Hey! Who Turned Out the Lights?

As you may have already heard, a large portion of Oregon will be in the path of a total solar eclipse that will happen on August 21, 2017.  Depending on whether or not you are prepared, those few minutes where the sun hides from us could be really exciting or a major headache.  The Red Cross and many local, state and federal agencies are using this event as a reminder for all of us to be prepared for large events and natural disasters that could happen in our area. 

Before volunteering at the Red Cross, these large events didn’t enter into my thinking.  Why would I be concerned about having cash on hand during a natural disaster?  It never crossed my mind that the ATM at the store might actually run out of cash.  I also never considered that cellular infrastructure would be severely taxed by an influx of cell phone users suddenly trying to connect in our local service area. 

I live in a small town in Oregon, so I know the roads going into and out of rural central Oregon are teensy, tiny, little, two-lane roads. I have come to love them, but during ski season the traffic is awful, and local restaurants are constantly crowded. Nevertheless, if you are willing to wait around, you will ultimately get fed. But what will happen during the eclipse? Will restaurants and mom-and-pop grocery stores run out of food?  What about the gas station?  Will it run out of gas?  Will cell phone service still be available?  Will we be able to get money from the ATMs?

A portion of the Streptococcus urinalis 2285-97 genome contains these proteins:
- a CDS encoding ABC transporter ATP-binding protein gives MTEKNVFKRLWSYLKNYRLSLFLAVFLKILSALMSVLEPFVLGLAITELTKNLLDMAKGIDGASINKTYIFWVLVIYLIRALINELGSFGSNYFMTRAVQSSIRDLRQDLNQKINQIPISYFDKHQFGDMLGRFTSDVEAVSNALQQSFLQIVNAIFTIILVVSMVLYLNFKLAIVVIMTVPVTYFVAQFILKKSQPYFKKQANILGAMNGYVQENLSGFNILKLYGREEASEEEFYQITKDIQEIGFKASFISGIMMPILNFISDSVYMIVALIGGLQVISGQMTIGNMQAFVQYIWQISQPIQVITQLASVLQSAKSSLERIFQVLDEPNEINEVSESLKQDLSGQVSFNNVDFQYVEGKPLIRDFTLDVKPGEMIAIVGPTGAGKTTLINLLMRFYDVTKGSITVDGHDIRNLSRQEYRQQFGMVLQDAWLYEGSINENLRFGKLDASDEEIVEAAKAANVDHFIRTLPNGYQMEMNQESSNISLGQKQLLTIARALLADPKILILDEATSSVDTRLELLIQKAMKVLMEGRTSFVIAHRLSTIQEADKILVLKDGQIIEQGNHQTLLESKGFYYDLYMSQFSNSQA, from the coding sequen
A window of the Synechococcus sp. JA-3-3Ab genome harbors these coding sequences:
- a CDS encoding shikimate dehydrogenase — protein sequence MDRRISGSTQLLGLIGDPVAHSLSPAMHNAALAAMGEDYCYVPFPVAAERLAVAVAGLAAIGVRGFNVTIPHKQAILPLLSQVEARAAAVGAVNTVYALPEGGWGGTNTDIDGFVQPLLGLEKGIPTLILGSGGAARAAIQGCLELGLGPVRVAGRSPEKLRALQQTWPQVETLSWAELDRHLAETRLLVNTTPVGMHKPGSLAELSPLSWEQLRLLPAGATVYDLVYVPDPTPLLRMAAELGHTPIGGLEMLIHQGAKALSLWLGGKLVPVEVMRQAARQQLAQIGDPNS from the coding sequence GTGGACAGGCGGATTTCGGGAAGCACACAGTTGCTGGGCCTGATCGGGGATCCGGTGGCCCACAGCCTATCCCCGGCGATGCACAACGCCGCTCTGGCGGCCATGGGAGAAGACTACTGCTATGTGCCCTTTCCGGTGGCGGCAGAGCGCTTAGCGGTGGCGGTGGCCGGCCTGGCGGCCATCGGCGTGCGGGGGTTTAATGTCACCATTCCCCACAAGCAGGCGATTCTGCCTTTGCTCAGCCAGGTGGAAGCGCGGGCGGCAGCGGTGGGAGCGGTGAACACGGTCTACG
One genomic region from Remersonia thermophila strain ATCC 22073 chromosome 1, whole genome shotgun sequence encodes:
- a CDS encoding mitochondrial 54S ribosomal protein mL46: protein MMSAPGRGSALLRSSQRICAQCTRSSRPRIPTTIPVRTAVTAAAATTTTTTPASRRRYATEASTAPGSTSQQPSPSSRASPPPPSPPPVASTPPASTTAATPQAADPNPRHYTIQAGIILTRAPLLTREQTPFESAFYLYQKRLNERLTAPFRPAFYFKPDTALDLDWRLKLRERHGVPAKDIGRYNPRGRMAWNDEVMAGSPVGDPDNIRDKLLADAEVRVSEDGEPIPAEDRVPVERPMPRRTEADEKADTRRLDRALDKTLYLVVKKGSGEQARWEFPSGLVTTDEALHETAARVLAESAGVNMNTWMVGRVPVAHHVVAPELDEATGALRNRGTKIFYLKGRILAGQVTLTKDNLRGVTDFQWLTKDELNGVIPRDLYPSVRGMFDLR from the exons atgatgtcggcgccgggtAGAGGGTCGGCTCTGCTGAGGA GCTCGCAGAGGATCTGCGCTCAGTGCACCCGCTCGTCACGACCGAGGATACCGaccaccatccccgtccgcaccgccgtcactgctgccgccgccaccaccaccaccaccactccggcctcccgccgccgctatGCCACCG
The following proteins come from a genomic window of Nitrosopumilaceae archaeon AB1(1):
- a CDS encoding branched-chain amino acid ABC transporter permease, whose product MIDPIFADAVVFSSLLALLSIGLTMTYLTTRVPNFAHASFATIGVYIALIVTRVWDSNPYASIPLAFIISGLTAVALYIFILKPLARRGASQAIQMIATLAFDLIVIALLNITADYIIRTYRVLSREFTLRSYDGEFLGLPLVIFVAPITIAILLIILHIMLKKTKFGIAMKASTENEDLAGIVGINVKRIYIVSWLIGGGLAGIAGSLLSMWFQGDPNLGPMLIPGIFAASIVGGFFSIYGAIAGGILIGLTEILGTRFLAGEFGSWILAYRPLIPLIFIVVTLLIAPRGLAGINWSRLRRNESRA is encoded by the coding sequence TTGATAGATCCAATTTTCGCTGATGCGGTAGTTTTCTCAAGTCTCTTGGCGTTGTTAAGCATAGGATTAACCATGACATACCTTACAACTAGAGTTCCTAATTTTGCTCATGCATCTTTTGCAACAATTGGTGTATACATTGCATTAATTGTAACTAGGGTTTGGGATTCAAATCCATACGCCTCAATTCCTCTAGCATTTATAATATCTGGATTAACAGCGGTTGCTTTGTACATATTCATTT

A number of agencies have put out information for visitors about what to expect when they get to our area.  Websites like traveloregon.com and the Oregon Office of Emergency Management have great tips and suggestions for those who want to be prepared for the eclipse.

“The agencies have been doing their best to prepare for the eclipse,” said Cory Grogan, public information officer for the Oregon Office of Emergency Management. “But if weather on the coast doesn’t cooperate and folks travel inland or more people decide at the last minute to hop in their cars and come here, it will be difficult for our infrastructure to handle the vehicle load.” 

Grogan’s biggest tip for all of us is to have a plan—not just a plan for the eclipse, but a plan for emergencies and disasters in general.  As far as the eclipse goes, Grogan’s biggest concern is the ability of our infrastructure – meaning roads and cell services – to support the added demand that will be placed on it during the weekend of the eclipse.
According to Grogan, most campgrounds, hotels and private lands in the ‘path of totality’ (the part of Oregon that will experience the total eclipse) have been reserved for months.  Reservation data collected from campgrounds and hotels has alerted local, state and federal agencies that Oregon will experience a significant number of visitors coming to the area. 

Another concern Grogan discussed was for health and sanitation.  The Oregon Office of Emergency Management has been working with other agencies in areas expecting the largest numbers of people.  These agencies will ensure adequate restroom facilities are available and that those facilities will be properly maintained.

If you are traveling somewhere to check out the eclipse, follow the tips below to make a positive experience for you and your family:

  • Fill your gas tank before you go.